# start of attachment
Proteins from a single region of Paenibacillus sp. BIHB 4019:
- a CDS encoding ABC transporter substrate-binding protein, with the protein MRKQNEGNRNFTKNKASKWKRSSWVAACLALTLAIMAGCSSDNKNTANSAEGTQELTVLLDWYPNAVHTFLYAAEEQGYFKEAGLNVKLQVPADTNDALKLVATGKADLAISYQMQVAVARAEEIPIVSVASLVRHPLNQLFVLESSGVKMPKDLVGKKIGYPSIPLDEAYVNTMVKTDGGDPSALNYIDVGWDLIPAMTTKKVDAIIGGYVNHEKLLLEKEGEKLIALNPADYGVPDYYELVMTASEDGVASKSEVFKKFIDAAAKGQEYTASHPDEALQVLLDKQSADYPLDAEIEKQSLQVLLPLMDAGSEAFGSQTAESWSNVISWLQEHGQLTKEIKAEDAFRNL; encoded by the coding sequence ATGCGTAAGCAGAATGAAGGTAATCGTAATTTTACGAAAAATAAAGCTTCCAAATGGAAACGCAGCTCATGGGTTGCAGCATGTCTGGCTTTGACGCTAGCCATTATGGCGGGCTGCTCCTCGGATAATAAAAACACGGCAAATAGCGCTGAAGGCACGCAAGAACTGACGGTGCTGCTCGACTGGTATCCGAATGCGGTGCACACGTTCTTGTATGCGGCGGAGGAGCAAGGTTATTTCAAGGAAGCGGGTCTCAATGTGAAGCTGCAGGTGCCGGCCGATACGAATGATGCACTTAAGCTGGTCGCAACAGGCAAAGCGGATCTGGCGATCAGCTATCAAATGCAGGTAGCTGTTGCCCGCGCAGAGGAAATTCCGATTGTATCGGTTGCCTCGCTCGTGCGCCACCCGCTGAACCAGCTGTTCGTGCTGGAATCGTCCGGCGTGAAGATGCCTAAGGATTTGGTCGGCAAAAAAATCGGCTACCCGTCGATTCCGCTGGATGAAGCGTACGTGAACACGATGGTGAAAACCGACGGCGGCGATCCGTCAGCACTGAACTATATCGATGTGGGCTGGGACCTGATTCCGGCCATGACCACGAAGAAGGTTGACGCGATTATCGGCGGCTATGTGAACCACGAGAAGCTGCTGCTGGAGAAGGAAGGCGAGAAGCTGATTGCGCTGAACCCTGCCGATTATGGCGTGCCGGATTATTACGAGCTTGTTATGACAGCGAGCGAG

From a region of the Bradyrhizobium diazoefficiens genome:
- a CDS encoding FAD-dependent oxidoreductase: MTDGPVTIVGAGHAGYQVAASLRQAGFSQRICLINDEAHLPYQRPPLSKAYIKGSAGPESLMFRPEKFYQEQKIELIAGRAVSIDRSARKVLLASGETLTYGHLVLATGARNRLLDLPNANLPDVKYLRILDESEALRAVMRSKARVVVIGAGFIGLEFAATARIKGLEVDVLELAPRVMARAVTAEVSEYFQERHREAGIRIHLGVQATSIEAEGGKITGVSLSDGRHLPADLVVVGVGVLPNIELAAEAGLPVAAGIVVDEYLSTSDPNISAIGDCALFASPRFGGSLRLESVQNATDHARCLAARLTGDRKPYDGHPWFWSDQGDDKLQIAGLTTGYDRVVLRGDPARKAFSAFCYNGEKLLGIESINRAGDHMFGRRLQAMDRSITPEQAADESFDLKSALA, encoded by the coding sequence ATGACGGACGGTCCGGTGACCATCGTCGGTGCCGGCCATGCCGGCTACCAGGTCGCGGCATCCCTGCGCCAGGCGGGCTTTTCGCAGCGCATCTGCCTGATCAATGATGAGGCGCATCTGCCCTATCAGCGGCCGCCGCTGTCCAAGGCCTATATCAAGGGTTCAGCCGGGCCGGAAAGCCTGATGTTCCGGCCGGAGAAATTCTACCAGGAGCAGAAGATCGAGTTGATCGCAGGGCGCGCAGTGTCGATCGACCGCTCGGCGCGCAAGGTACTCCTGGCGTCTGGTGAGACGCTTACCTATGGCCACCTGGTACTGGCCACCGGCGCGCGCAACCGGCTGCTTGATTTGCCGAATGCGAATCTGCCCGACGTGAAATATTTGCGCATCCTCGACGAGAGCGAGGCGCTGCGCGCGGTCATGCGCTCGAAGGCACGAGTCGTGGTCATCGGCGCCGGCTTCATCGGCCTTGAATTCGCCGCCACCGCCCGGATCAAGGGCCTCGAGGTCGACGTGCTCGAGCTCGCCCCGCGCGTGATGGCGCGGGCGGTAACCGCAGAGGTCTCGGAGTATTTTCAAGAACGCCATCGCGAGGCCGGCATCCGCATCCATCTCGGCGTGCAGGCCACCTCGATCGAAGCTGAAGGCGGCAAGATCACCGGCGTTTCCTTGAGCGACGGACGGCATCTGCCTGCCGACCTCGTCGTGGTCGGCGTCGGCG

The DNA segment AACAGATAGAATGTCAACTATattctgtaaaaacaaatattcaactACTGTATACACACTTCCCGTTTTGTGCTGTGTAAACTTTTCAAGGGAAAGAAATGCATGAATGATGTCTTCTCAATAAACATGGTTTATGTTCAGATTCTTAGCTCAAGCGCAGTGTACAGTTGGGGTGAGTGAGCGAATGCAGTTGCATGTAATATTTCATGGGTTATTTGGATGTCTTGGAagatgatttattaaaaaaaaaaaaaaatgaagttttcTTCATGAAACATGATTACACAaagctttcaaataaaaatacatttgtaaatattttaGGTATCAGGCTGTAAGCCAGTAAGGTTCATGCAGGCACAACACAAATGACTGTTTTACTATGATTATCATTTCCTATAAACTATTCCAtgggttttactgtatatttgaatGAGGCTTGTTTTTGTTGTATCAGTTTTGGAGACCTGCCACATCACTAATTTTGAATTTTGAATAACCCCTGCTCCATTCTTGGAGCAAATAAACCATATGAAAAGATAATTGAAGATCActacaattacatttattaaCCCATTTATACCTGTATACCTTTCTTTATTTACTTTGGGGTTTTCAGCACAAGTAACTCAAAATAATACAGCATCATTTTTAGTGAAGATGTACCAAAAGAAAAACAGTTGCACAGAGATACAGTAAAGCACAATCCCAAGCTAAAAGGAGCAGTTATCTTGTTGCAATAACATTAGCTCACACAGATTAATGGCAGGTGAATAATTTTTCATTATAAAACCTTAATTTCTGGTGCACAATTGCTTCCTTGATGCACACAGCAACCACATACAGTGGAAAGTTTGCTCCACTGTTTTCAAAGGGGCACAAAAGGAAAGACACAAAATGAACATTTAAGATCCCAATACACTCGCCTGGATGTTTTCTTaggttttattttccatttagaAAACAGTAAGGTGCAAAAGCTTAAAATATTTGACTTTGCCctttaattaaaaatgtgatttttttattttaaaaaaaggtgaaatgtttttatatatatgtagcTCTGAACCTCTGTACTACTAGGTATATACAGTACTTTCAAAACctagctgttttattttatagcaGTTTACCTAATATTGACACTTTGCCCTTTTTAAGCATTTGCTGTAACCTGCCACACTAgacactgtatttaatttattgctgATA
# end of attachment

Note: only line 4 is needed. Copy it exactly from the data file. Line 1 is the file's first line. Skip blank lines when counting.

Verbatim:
- a CDS encoding FAD-dependent oxidoreductase: MTDGPVTIVGAGHAGYQVAASLRQAGFSQRICLINDEAHLPYQRPPLSKAYIKGSAGPESLMFRPEKFYQEQKIELIAGRAVSIDRSARKVLLASGETLTYGHLVLATGARNRLLDLPNANLPDVKYLRILDESEALRAVMRSKARVVVIGAGFIGLEFAATARIKGLEVDVLELAPRVMARAVTAEVSEYFQERHREAGIRIHLGVQATSIEAEGGKITGVSLSDGRHLPADLVVVGVGVLPNIELAAEAGLPVAAGIVVDEYLSTSDPNISAIGDCALFASPRFGGSLRLESVQNATDHARCLAARLTGDRKPYDGHPWFWSDQGDDKLQIAGLTTGYDRVVLRGDPARKAFSAFCYNGEKLLGIESINRAGDHMFGRRLQAMDRSITPEQAADESFDLKSALA, encoded by the coding sequence ATGACGGACGGTCCGGTGACCATCGTCGGTGCCGGCCATGCCGGCTACCAGGTCGCGGCATCCCTGCGCCAGGCGGGCTTTTCGCAGCGCATCTGCCTGATCAATGATGAGGCGCATCTGCCCTATCAGCGGCCGCCGCTGTCCAAGGCCTATATCAAGGGTTCAGCCGGGCCGGAAAGCCTGATGTTCCGGCCGGAGAAATTCTACCAGGAGCAGAAGATCGAGTTGATCGCAGGGCGCGCAGTGTCGATCGACCGCTCGGCGCGCAAGGTACTCCTGGCGTCTGGTGAGACGCTTACCTATGGCCACCTGGTACTGGCCACCGGCGCGCGCAACCGGCTGCTTGATTTGCCGAATGCGAATCTGCCCGACGTGAAATATTTGCGCATCCTCGACGAGAGCGAGGCGCTGCGCGCGGTCATGCGCTCGAAGGCACGAGTCGTGGTCATCGGCGCCGGCTTCATCGGCCTTGAATTCGCCGCCACCGCCCGGATCAAGGGCCTCGAGGTCGACGTGCTCGAGCTCGCCCCGCGCGTGATGGCGCGGGCGGTAACCGCAGAGGTCTCGGAGTATTTTCAAGAACGCCATCGCGAGGCCGGCATCCGCATCCATCTCGGCGTGCAGGCCACCTCGATCGAAGCTGAAGGCGGCAAGATCACCGGCGTTTCCTTGAGCGACGGACGGCATCTGCCTGCCGACCTCGTCGTGGTCGGCGTCGGCG